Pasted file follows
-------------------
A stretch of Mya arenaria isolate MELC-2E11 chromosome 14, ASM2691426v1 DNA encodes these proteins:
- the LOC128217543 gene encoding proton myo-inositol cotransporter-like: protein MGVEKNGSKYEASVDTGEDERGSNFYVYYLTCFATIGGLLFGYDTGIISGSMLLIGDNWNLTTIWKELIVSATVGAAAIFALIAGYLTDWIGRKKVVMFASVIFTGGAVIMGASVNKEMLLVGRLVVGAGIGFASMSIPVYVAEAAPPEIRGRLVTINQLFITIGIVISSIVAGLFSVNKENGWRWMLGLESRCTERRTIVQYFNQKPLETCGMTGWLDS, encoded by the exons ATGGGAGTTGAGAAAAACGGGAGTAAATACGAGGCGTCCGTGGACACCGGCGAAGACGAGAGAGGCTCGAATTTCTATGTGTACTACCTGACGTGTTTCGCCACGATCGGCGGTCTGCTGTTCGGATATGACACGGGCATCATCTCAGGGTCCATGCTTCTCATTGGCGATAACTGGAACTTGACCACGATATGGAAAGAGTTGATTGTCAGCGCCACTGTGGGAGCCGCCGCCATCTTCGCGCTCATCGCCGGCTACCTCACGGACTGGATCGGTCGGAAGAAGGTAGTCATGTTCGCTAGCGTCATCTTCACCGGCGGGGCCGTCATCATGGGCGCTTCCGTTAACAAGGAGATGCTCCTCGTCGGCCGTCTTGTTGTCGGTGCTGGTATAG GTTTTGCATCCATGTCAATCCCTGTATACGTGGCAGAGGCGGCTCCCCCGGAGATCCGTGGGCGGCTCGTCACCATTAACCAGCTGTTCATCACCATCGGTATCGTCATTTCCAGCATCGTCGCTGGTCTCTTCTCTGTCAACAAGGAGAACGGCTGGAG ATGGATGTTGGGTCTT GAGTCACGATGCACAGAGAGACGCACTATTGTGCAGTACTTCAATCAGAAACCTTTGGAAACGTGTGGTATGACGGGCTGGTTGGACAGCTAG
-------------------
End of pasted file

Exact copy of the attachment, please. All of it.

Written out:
A stretch of Mya arenaria isolate MELC-2E11 chromosome 14, ASM2691426v1 DNA encodes these proteins:
- the LOC128217543 gene encoding proton myo-inositol cotransporter-like: protein MGVEKNGSKYEASVDTGEDERGSNFYVYYLTCFATIGGLLFGYDTGIISGSMLLIGDNWNLTTIWKELIVSATVGAAAIFALIAGYLTDWIGRKKVVMFASVIFTGGAVIMGASVNKEMLLVGRLVVGAGIGFASMSIPVYVAEAAPPEIRGRLVTINQLFITIGIVISSIVAGLFSVNKENGWRWMLGLESRCTERRTIVQYFNQKPLETCGMTGWLDS, encoded by the exons ATGGGAGTTGAGAAAAACGGGAGTAAATACGAGGCGTCCGTGGACACCGGCGAAGACGAGAGAGGCTCGAATTTCTATGTGTACTACCTGACGTGTTTCGCCACGATCGGCGGTCTGCTGTTCGGATATGACACGGGCATCATCTCAGGGTCCATGCTTCTCATTGGCGATAACTGGAACTTGACCACGATATGGAAAGAGTTGATTGTCAGCGCCACTGTGGGAGCCGCCGCCATCTTCGCGCTCATCGCCGGCTACCTCACGGACTGGATCGGTCGGAAGAAGGTAGTCATGTTCGCTAGCGTCATCTTCACCGGCGGGGCCGTCATCATGGGCGCTTCCGTTAACAAGGAGATGCTCCTCGTCGGCCGTCTTGTTGTCGGTGCTGGTATAG GTTTTGCATCCATGTCAATCCCTGTATACGTGGCAGAGGCGGCTCCCCCGGAGATCCGTGGGCGGCTCGTCACCATTAACCAGCTGTTCATCACCATCGGTATCGTCATTTCCAGCATCGTCGCTGGTCTCTTCTCTGTCAACAAGGAGAACGGCTGGAG ATGGATGTTGGGTCTT GAGTCACGATGCACAGAGAGACGCACTATTGTGCAGTACTTCAATCAGAAACCTTTGGAAACGTGTGGTATGACGGGCTGGTTGGACAGCTAG